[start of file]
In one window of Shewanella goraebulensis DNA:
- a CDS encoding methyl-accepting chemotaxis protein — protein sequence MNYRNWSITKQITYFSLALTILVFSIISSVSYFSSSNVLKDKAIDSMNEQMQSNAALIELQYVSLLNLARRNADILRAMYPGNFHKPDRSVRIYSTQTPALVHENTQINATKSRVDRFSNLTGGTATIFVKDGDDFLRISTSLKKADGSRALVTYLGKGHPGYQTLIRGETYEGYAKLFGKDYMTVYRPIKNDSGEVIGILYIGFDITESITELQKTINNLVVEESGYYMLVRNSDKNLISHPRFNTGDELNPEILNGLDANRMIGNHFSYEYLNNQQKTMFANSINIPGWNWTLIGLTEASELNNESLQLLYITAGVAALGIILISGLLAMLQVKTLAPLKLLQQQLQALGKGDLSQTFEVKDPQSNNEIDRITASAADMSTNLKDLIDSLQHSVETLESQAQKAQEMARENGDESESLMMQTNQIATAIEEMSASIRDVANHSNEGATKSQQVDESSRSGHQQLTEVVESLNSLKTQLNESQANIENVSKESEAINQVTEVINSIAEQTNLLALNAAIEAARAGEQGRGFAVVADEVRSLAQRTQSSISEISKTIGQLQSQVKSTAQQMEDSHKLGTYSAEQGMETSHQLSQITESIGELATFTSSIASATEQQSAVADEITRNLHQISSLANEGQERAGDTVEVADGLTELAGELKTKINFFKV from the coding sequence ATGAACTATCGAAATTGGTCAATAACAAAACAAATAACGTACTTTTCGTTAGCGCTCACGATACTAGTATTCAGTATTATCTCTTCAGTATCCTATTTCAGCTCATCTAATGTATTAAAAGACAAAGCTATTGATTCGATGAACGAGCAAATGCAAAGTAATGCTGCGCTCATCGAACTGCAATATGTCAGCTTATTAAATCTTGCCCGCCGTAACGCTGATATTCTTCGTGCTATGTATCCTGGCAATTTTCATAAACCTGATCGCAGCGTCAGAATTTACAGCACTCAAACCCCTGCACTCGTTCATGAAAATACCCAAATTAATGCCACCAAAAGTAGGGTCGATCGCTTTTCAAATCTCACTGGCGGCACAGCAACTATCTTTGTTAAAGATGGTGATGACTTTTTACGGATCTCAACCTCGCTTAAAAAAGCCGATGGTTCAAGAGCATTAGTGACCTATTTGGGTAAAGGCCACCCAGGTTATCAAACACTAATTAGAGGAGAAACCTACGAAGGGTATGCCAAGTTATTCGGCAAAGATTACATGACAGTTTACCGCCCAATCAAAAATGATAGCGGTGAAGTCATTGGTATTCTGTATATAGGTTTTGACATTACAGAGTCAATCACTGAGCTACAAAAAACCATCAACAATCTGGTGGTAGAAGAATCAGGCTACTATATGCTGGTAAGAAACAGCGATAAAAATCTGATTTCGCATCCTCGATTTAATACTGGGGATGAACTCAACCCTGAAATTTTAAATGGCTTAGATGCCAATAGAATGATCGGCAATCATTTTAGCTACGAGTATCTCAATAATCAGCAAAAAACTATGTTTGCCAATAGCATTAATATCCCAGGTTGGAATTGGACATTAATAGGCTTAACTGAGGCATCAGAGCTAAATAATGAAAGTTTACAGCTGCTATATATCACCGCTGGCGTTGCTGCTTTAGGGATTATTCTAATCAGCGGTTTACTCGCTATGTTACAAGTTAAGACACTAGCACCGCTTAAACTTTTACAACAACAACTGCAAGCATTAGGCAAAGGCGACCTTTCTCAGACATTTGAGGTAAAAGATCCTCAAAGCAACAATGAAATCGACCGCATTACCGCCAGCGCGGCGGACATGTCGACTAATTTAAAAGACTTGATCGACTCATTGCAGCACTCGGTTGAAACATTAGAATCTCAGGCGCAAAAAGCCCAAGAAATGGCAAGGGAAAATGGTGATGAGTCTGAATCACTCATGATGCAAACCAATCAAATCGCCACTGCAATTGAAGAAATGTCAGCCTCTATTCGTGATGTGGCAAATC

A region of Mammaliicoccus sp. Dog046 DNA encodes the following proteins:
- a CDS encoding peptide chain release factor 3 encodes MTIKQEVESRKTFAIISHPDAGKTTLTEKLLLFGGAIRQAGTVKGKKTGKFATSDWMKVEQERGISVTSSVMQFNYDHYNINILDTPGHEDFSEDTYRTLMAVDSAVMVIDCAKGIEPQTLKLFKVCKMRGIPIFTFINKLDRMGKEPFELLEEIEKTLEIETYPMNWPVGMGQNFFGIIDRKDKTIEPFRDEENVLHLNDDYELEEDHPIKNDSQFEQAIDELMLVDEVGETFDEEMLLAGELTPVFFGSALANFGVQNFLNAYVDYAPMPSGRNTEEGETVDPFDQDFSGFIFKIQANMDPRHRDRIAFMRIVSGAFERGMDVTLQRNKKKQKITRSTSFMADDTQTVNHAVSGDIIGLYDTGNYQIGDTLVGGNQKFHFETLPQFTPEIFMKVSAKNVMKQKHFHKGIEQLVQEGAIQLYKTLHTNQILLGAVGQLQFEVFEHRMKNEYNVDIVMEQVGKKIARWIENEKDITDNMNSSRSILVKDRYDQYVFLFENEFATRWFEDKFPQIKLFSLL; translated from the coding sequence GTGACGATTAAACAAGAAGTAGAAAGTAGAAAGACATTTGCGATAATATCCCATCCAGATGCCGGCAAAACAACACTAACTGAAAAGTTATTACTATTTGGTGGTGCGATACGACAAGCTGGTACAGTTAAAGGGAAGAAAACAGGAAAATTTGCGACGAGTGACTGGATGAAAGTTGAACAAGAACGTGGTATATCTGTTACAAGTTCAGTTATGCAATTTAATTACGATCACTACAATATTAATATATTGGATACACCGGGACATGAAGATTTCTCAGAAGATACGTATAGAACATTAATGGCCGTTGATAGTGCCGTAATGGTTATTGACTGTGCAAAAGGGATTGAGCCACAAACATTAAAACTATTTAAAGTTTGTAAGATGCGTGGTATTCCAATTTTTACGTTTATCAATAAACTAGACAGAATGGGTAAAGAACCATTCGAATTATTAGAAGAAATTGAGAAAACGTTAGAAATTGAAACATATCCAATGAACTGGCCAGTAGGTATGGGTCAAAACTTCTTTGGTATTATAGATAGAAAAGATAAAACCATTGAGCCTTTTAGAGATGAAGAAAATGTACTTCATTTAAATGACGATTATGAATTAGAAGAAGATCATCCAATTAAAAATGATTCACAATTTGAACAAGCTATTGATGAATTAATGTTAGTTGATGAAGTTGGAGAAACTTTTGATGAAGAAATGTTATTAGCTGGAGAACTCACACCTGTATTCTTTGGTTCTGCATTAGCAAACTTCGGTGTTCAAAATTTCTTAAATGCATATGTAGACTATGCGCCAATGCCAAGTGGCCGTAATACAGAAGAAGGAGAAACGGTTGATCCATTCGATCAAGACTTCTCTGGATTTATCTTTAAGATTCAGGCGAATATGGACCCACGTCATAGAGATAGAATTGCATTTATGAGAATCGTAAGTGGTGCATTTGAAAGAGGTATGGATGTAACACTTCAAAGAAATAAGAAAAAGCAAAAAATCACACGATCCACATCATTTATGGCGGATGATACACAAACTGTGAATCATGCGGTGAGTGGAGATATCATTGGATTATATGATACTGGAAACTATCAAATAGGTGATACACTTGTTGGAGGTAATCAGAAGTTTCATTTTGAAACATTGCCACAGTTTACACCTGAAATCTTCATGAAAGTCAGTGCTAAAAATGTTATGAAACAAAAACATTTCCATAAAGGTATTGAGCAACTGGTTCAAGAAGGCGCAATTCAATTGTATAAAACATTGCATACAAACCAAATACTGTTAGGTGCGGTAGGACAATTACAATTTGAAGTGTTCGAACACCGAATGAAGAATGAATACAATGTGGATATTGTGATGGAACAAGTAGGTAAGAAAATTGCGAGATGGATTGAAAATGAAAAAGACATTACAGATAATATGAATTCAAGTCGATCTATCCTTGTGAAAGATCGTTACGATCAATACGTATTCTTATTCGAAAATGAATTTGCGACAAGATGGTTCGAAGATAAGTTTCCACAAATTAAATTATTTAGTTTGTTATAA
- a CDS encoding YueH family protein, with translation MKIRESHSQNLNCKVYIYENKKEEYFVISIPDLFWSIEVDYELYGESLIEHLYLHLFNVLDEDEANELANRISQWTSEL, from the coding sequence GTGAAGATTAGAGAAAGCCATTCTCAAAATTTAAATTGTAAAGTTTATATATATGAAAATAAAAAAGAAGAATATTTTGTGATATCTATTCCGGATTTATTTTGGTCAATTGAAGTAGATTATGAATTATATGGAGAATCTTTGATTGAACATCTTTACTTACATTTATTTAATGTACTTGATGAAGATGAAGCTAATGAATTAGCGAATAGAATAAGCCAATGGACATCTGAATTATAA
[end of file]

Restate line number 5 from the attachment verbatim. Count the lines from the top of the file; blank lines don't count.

- a CDS encoding YueH family protein, with translation MKIRESHSQNLNCKVYIYENKKEEYFVISIPDLFWSIEVDYELYGESLIEHLYLHLFNVLDEDEANELANRISQWTSEL, from the coding sequence GTGAAGATTAGAGAAAGCCATTCTCAAAATTTAAATTGTAAAGTTTATATATATGAAAATAAAAAAGAAGAATATTTTGTGATATCTATTCCGGATTTATTTTGGTCAATTGAAGTAGATTATGAATTATATGGAGAATCTTTGATTGAACATCTTTACTTACATTTATTTAATGTACTTGATGAAGATGAAGCTAATGAATTAGCGAATAGAATAAGCCAATGGACATCTGAATTATAA